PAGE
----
Astrology, n. The science of making the dupe see stars. Astrology is by some held in high respect as the precursor of astronomy. Similarly, the night-howling tomcat has a just claim to reverential consideration as precursor to the hurtling bootjack.

2005 Update: The practice of ennobling personality defects by projecting into the heavens what's resented by the neighbors. Autoidolatry.

Wednesday, April 13, 2005


Divination, n. The art of nosing out the occult. Divination is of as many kinds as there are fruit-bearing varieties of the flowering dunce and the early fool.

2005 Update: The transformation of fantasy into opinion. See Statistical Analysis, Journalism, Polling, U.S. Intelligence agencies. (Thanks Weirsdo, sorry cuzz)

Tuesday, April 12, 2005


Minister, n. An agent of a higher power with a lower responsibility. In diplomacy an officer sent into a foreign country as the visible embodiment of his sovereign's hostility. His principle qualification is a degree of plausible inveracity next below that of an ambassador.

2005 Update: A specialist in the universal.

Monday, April 11, 2005


Cabbage, n. A familiar kitchen-garden vegetable about as large and as wise as a man's head.

2005 Update: In egg-rolls and politics, the stuffing.

Saturday, April 09, 2005


Congress, n. A body of men who meet to repeal laws.

2005 Update: 1. A legislative body elected to correct the future by caning the present and debasing the past.
2. The Holy Ghost of the constitutional trinity.

Friday, April 08, 2005


Ostrich, n. A large bird to which (for its sins, doubtless) nature has denied that hinder toe in which so many pious naturalists have seen a conspicuous evidence of design. The absence of a good working pair of wings is no defect, for, as has been ingeniously pointed out, the ostrich does not fly.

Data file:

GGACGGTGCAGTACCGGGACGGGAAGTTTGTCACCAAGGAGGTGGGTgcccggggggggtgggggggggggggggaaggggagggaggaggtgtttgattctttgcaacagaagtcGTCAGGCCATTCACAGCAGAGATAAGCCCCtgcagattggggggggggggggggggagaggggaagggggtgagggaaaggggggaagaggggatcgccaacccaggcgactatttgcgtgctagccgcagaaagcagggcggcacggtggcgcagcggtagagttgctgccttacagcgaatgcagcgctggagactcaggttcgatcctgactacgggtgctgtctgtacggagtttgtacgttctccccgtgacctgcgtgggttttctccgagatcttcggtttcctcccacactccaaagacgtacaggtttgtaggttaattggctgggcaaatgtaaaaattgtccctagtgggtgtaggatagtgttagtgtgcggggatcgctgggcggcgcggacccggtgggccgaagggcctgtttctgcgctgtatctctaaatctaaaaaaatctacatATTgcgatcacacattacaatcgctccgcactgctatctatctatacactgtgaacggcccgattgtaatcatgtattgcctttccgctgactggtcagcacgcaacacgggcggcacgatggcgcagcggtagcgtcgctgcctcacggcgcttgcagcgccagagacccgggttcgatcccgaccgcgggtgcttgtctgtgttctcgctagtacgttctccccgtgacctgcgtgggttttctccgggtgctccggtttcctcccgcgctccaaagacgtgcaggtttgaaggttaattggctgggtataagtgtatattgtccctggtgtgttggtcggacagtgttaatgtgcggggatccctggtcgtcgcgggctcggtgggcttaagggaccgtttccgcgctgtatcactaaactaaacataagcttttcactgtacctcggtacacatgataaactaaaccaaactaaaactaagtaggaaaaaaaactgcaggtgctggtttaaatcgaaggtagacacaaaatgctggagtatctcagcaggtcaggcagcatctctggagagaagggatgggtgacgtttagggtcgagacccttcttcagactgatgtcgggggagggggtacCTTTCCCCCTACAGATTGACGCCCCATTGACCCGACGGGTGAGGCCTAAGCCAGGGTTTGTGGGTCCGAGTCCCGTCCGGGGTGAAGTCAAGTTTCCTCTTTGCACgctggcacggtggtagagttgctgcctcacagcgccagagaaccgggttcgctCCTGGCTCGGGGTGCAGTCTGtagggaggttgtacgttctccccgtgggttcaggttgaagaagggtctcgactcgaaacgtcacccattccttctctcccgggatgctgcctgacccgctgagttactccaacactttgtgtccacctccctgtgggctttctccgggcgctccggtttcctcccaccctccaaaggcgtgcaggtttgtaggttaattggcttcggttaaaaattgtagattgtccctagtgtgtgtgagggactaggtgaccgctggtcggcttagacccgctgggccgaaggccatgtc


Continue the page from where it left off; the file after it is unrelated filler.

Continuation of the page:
2005 Update: The evolutionary successor to the owl as mascot for the fourth estate. Cultural naturalists debate whether the Ostrich itself will soon suffer the fate of it's predecessor, replaced by a really cute caged songbird. Or a plump turkey with a blogger account.

Thursday, April 07, 2005


Duel, n. A formal ceremony preliminary to reconciliation of two enemies. Great skill is necessary to its satifactory observance; if awkwardly performed the most unexpected consequences sometimes ensue. A long time ago a man lost his life in a duel.

2005 Update: The noblest and most becoming aspiration that remains to someone who has already been a Senator and a Governor.

Wednesday, April 06, 2005


Diaphragm, n. A muscular partition separating disorders of the chest from disorders of the bowels.

2005 Update: A form of birth control growing obsolete due to the innovation of the internet, especially weblogs.

Tuesday, April 05, 2005


Lawyer, n. One skilled in circumvention of the law.

2005 Update: A priest to the godless, advisor to the deranged, treasurer to the bankrupt and constant companion of the unfaithful. Both the doctor and the lawyer can trace their profession to ancient barbers; in the lawyer's case, John the Baptist's.

Monday, April 04, 2005


Conversation, n. A fair for the display of minor mental commodities, each exhibitor being too intent upon the arrangement of his own wares to observe those of his neighbor.

2005 Update: A homeopathic remedy for thought and action.

Saturday, April 02, 2005


Geographer, n. A chap who can tell you offhand the difference between the outside of the world and the inside.

2005 Update: In the contemporary United States, someone who knows there are fifty states, can find some of them on a map, and knows the capitol of their own. Generally, a foreigner on the cusp of naturalization. In Ancient Persia, Herodotus.

Friday, April 01, 2005


Fool, n. A person who pervades the domain of intellectual speculation and diffuses himself through the channels of moral activity. He is omnific, omniform, omnipercipient, omniscient, omnipotent. He it was who invented letters, printing, the railroad, the steamboat, the telegraph, the platitude, and the circle of the sciences. He created patriotism and taught the nations war- founded theology, philosophy, law, medicine and Chicago. He established monarchical and republican government...And after the rest of us shall have retired for the night of eternal oblivion he will sit up to write a history of human civilization.

2005 Update: Anyone who enters politics as a voter, finance as an investor or a casino to bet.